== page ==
Thursday, 06 October 2016 05:43

3 Lessons Learned from a Social Learning Launch Failure

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Providence Health & Services recently launched a community of practice — a group of individuals who collaborate to fulfill both individual and group goals — and this group needed an online platform to reach members across several states about instructional design. I learned about Path2X during a workshop several months ago. Path2X incorporates numerous helpful features. I was excited about implementing the enhanced tools and I understood how these tools matched the organic ways in which people learn such as finding, sharing, and discussing articles or asking for help with a particular skill from an experienced peer. The failure was not due to Path2X, it was due to factors that should have been considered when launching any social learning initiative, regardless of the platform used.

LESSON #1: START SMALL AND FOCUS ON USERS’ NEEDS

I made the mistake of explaining how each tool in Path2X worked immediately, rather than focusing on the purpose of the group — instructional design. Many group members became lost in the amount of information about the tools and were quickly turned off to using them.

The lesson I learned was to first focus on the users’ needs. I should have identified their high-priority needs, then I should have identified and used the tools that supported those needs. I later found that they primarily wanted to download templates, learn how to use specific skills, and discuss best practices with particular authoring workflows. These needs all stem from a desire to increase their production capacity on their current and upcoming projects. They did not want to learn about the latest trends nor how to track their progress.

I would have initially focused solely on file sharing, lessons and tutorials and group discussions since they matched the user needs. Hold off on introducing other tools until there is an interest or an organic way to introduce them.

LESSON #2: COMMUNICATE THE BENEFITS IN A WAY THAT USERS WILL UNDERSTAND

When I first started this initiative, I had spent some time configuring the site so it would best support the group’s learning needs. I made examples of how the mentoring would work, aggregating more than 5,000 relevant blog articles, tutorials, templates and discussion threads. In a very real sense, I was completely focused on how the features worked rather than identifying what the benefits were and how they supported the goals of the group. For example, the group said they wanted to have templates to help them author their projects faster to meet their deadlines. The benefit of being able to access and use templates is reduced production time which results in less stress and greater ability to meet due dates. If I could redo the Path2X launch, I would have explained a basic tool by explaining its benefit then shown how it can be used to decrease production time.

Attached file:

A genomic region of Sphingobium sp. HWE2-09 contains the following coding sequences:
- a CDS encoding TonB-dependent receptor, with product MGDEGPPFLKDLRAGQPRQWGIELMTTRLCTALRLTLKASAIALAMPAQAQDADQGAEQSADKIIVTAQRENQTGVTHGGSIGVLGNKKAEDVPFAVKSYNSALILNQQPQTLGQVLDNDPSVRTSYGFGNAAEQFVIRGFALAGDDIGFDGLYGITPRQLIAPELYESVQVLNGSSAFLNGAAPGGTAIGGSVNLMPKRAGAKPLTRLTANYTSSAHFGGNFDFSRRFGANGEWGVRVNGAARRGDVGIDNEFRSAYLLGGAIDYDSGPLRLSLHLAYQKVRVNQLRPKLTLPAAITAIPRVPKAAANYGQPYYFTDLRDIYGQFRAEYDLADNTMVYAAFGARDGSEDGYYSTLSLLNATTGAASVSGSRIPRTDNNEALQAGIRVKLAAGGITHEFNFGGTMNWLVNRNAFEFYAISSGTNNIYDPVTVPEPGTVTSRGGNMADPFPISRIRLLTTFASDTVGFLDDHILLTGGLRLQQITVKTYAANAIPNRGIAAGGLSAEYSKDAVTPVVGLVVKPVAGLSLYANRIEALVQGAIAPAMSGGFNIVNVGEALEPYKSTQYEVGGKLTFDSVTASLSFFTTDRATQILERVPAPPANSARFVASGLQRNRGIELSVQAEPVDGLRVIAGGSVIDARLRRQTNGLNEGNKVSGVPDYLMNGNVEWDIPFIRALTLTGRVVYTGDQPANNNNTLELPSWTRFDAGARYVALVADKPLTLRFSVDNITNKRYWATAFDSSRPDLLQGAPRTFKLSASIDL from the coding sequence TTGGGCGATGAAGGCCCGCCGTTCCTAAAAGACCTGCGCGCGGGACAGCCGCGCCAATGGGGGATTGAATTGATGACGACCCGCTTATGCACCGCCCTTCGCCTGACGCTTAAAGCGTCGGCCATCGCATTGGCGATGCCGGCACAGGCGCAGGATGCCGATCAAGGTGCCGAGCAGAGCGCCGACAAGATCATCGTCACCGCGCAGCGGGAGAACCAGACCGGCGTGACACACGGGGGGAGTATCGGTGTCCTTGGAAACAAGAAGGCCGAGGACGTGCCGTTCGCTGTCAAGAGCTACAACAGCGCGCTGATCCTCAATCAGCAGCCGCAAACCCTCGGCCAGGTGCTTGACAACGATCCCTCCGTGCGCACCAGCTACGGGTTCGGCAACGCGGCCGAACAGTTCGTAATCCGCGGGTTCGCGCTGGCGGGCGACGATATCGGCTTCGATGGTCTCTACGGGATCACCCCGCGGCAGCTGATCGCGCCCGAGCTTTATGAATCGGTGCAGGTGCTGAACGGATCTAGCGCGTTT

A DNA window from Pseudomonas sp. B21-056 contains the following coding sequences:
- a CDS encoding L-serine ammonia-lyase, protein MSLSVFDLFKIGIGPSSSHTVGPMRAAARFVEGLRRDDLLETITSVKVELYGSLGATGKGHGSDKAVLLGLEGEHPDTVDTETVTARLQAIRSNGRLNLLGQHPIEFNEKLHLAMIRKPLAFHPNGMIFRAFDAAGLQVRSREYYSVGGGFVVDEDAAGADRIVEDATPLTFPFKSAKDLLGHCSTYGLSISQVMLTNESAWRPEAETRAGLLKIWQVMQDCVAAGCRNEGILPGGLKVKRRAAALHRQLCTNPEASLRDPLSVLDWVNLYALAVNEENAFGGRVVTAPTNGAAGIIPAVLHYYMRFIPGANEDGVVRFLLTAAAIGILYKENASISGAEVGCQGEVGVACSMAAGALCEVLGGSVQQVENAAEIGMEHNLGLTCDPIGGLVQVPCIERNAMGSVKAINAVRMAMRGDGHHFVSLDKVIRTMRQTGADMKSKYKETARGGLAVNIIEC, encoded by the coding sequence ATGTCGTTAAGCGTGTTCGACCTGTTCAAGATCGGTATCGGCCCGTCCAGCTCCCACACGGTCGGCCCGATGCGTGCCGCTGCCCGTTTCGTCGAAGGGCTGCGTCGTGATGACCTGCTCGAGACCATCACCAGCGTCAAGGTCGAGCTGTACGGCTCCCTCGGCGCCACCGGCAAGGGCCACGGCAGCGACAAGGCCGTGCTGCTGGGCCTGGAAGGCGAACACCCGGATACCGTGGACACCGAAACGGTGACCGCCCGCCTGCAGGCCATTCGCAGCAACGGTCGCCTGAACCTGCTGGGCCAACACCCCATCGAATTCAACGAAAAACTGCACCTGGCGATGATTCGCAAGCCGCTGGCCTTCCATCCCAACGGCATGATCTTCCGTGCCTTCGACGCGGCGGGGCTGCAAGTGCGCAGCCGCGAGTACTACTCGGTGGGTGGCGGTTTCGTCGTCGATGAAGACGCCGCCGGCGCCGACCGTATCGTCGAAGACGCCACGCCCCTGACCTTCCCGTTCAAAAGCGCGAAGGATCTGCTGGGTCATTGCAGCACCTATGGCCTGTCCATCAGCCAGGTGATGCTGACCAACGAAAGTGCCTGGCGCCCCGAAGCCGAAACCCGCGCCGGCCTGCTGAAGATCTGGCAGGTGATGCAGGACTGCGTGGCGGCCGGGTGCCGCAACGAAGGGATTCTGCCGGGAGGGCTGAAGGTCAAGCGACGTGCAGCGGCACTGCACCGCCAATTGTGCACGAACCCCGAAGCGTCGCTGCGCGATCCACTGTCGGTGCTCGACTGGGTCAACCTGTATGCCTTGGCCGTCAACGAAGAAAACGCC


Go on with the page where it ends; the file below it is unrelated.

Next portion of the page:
LESSON #3: BE CLEAR ABOUT EXPECTATIONS

During the set-up of the online forum, I often thought about the vibrant social learning that could occur including the exchange of timely questions and thought-provoking answers, feedback on projects and developing valuable relationships.

The lesson I learned was how important it is to clarify expectations. I did not explore with key stakeholders and explain to the users what was expected of them, me, and of the whole project. Before implementing social learning, be clear about how often users should participate in online discussions, and the frequency that facilitators will post templates and other resources.

Looking back, instead of thinking about what could occur, I need to be thinking about clarifying what should occur. Avoid this by having discussions early with key stakeholders about expectations of the users, host, and project.

A FINAL WORD TO THE WISE

The Path2X launch was an implementation failure, not a technical one. It doesn’t matter how good whatever social learning platform you use — you’ll be three steps ahead of the game if you learn from my mistakes.

— Johnny Hamilton is Online Instructional Designer at Providence Health & Services. He is a 2016 Learning! Champion for extraordinary contributions to the learning industry.

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